District 11 Democratic Club Members Dispute Candidate Endorsements

Supervisor candidates at the District 11 Democratic Club forum on Sept. 10, 2016. Will Carruthers/Ingleside-Excelsior Light

Members of the District 11 Democratic Club are disputing the results of its candidate endorsements after cross checking the club’s eligible voter list with Department of Elections files, showing the divide between supporters of moderate candidate Ahsha Safai and progressive Kimberly Alvarenga, who won the club’s endorsement.

Voting members are required to be residents of the district, registered with the Democratic Party and in good standing with the club. Members of the club’s executive board are calling the vote into question.

“Things appeared to be rushed,” said Vice President Mary Harris. “It’s questionable whether everyone who voted was eligible. I’m not a sore loser so long as we do things right.”

Club Secretary Chris Corgas took a copy of the eligibility list from the Sept. 10 candidate forum, compared it to files at the Department of Elections and found issue with 14 members.

“I stand by 13 or 14 of those [voters] are not Democratic Party members or living in the district. I don’t know who these people are. They could’ve voted for [Safai],” Corgas said. Corgas has contributed to Safai’s campaign.

The Alvarenga-Safai split was three to one. If the votes in question were removed, it’s unknown whether Alvarenga would have received the 60 percent minimum to be endorsed, according to Corgas.

“If we throw out the disputed ballots, nothing changes. This is not a new thing for the [Safai] campaign,” club president Nadia Conrad said referring to the revote at the Democratic County Central Committee in which no endorsement for the District 11 race was given.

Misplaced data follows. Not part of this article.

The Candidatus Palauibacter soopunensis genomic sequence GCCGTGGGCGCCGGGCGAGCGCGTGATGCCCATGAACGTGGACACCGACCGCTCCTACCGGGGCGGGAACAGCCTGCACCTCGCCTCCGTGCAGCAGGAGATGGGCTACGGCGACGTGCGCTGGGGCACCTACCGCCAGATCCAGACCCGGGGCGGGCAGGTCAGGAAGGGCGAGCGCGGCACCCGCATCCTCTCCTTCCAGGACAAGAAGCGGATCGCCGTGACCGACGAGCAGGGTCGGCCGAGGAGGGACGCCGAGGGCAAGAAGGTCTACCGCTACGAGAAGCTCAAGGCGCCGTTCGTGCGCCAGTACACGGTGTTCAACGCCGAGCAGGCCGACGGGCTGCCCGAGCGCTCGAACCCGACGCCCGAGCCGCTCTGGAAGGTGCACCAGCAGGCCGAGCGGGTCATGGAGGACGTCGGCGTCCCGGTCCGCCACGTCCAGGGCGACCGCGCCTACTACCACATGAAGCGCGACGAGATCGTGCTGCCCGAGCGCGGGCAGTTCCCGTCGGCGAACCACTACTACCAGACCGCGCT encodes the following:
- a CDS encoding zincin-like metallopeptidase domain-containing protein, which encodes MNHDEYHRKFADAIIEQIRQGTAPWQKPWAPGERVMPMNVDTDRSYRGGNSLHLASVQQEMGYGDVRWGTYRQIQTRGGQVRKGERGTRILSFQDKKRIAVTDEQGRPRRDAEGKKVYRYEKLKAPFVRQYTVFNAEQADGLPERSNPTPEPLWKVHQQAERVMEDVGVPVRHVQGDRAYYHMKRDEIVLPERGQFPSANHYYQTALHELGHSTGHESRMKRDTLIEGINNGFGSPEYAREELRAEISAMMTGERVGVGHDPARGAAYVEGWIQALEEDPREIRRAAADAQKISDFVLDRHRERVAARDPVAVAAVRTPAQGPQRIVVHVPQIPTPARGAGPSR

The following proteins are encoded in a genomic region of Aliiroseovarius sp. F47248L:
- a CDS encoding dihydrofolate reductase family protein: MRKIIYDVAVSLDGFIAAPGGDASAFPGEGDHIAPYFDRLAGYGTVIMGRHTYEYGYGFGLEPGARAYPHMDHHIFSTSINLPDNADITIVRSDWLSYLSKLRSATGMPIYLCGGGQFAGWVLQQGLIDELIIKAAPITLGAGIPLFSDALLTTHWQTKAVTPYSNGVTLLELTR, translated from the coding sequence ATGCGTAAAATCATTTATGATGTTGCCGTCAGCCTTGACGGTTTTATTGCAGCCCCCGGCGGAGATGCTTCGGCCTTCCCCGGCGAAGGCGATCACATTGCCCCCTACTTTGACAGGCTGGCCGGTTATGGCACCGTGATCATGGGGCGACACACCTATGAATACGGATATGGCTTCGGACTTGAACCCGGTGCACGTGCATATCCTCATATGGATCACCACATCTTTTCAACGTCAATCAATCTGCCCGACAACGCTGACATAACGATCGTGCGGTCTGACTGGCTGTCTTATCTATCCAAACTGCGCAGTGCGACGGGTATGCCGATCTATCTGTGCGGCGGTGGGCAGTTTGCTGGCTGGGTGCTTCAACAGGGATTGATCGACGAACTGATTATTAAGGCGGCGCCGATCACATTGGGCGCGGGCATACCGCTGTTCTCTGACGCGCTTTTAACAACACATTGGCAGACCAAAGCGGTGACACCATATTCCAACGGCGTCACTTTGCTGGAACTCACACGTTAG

“For the record, there a was a window of 30 days in which questions regarding eligibility should have been raised prior to the vote this past Saturday, and it is unfortunate that is being raised now after we had such a great participation of members in our democratic process,” Conrad said.

Conrad suggested Corgas might have the wrong list and said that five of the members Corgas found to be ineligible were actually eligible. Two are gaining citizenship; two gave wrong addresses; and one moved back into the district in August.

Harris, a founding member, said that in the past when she was membership chair, she printed out the latest registered voter file to make sure club’s members were eligible to vote.

“I realize now we must be stringent and the membership chair needs to be better prepared,” Conrad said. “I was unaware this was something we need to do.”

The dispute will come to a head tonight after the club’s Sept. 14 issues meeting at Henry’s Hunan when its executive board addresses the matter.

“Will we throw out part of our ballot endorsements or the whole thing? There should be a vote by the membership to see how we proceed,” Harris said.

Conrad is independently verifying the claims ahead of the meeting.

“We need to have a discussion and come up with a solution everyone is comfortable with,” Conrad said.

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